Electricity can kill or severely injure people and cause damage to property. However, you can take simple precautions when working with or near electricity and electrical equipment to significantly reduce the risk of injury to you, your workers and others around you. Humans are good conductors of electricity. This means if the open electric circuit comes in contact with our body, we’ll get a shock. The electric current will pass through our body from one point to another causing great pain, burns, damage to the tissues, nerves and muscles. This could even lead to death.
This section provides a summary of those precautions.
Types of Workplace Electrical Injuries
The four types of injuries that can occur due to electricity are:
- Electric shock
Common Electrical Hazards
Most injuries are a result of the following:
- Poorly installed, faulty and/or ill-maintained electrical equipment.
- Faulty wiring.
- Overloaded or overheated outlets.
- Use of flexible leads and extension cables.
- Incorrect use of replacement fuses.
- Use of electrical equipment with wet hands or near the source of water.
It is important that you educate your office workers about electrical safety.
Tips to Prevent Workplace Electrical Incidents
- Unplug or switch off electrical appliances when not in use or while cleaning, repairing or servicing.
- Ensure that all electrical appliances are turned off at the end of the day.
- Don’t forcefully plug into an outlet if it doesn’t fit.
- Refrain from running electrical cords across doorways, under the carpets, or in areas that witness regular activities.
- Maintain a clearance of at least 3 feet from all electrical panels.
- Use only equipment that is double-insulated and properly grounded.
- Don’t overload the outlets.
- Ensure that two extension cords are not plugged together.
- Only use electrical equipment that is approved by a national testing laboratory. Buy electrical equipment from trusted electrical liquidators who sell good quality electrical surplus materials.
- Pay attention to the warning signs. Equipment may heat up, spark, smoke or make weird noise; Identify the signs and immediately take it out of service.
- Regularly check for defects in cords and equipment. Report immediately if any.
- Place a cover or guard to exposed electrical components or wires.
- While unplugging, grip the plug and pull. Don’t pull the cord from a distance.
- Do not use electrical equipment or appliances with wet hands or near water and wet surfaces.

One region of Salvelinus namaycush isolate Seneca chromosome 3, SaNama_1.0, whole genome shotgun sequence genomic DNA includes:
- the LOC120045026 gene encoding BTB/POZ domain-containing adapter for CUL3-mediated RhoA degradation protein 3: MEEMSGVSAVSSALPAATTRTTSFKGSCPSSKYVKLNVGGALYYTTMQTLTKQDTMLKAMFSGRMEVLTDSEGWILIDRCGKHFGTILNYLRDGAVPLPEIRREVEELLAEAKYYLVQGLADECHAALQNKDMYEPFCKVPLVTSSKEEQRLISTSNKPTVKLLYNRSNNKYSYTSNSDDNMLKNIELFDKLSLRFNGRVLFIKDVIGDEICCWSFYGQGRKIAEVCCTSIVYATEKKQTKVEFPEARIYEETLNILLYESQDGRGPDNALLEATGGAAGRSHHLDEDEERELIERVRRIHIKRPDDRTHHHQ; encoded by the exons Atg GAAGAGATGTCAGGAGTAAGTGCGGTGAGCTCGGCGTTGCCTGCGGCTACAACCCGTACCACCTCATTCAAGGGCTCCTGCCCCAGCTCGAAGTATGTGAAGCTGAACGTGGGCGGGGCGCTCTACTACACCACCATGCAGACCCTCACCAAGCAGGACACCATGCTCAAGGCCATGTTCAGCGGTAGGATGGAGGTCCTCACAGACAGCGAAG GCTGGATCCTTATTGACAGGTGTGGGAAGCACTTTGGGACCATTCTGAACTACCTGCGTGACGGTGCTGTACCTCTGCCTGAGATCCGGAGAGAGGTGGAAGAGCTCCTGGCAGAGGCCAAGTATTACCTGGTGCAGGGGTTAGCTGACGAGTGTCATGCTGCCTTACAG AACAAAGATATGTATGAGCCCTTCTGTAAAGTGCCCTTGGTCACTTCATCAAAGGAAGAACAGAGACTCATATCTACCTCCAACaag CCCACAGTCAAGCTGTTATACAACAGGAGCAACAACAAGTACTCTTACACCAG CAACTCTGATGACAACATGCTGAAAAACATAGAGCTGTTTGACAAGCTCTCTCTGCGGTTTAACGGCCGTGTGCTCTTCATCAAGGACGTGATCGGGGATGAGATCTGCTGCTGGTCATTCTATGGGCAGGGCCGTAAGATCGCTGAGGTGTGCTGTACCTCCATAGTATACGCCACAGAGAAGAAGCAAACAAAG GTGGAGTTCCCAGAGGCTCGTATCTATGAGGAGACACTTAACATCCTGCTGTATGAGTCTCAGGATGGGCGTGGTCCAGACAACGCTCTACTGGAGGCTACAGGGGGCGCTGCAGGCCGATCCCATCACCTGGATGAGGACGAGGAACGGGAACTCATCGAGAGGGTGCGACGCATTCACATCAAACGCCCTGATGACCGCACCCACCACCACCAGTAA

- Clearly identify potential electrical hazards, such as electrical panels, with appropriate safety signs.
Who is Competent to do Electrical Work?
A competent person is someone who has the suitable training, skill and knowledge for the task to be undertaken to prevent injury to themselves and others. A successfully completed electrical apprenticeship, with some post-apprenticeship experience, is one way of demonstrating technical competence for general electrical work.
More specialized work, such as maintenance of high-voltage switchgear or control system modification, is almost certainly likely to require additional training and experience.
Overhead Electric Lines
- Be aware of the dangers of working near or underneath overhead power lines. Electricity can flash over from them, even though machinery or equipment may not touch them
- Don’t work under them when equipment (eg ladders, a crane jib, a tipper-lorry body or a scaffold pole) could come within a minimum of six metres of a power line without getting advice. Speak to the line owner, eg the electricity company, railway company or tram operator, before any work begins.
- Always assume cables will be present when digging in the street, pavement and/or near buildings
- Consult local electricity companies and service plans to identify where cables are located.
Key points to Remember
- Ensure that workers know how to use the electrical equipment safely
- Make sure enough sockets are available. Check that socket outlets are not overloaded by using unfused adaptors as this can cause fires
- Ensure there are no trailing cables that can cause people to trip or fall
- Switch off and unplug appliances before cleaning or adjusting them
- Ensure everyone looks for electrical wires, cables or equipment near where they are going to work and check for signs warning of dangers from electricity, or any other hazard. Checks should be made around the job, and remember that electrical cables may be within walls, floors and ceilings (especially when drilling into these locations) etc
- Make sure anyone working with electricity has sufficient skills, knowledge and experience to do so. Incorrectly wiring a plug can be dangerous and lead to fatal accidents or fires
- Stop using equipment immediately if it appears to be faulty – have it checked by a competent person
- Ensure any electrical equipment brought to work by employees, or any hired or borrowed, is suitable for use before using it and remains suitable by being maintained as necessary
- Consider using a residual current device (RCD) between the electrical supply and the equipment, especially when working outdoors, or within a wet or confined place.
You can get more training from RCL Safety Centre thru https: www.safetycentre.ng/training_register
At RCL Safety Centre this training is also available in different Nigerian languages like PIDGIN,YORUBA,HAUSA AND IGBO
Our company (RCL Safety Centre) is an indigenous company dedicated to Health, Safety and Environment Training and Services.
We are technical partners of the National Industrial Safety Council of Nigeria (NISCN) as well as approved training partners of most major International Occupational Safety and Health organizations like NEBOSH, and corporate members of ISPON (Institute of Safety Professionals of Nigeria) with thousands of personnel trained in various areas till date.
For more information visit our website: www.safetycentre.ng
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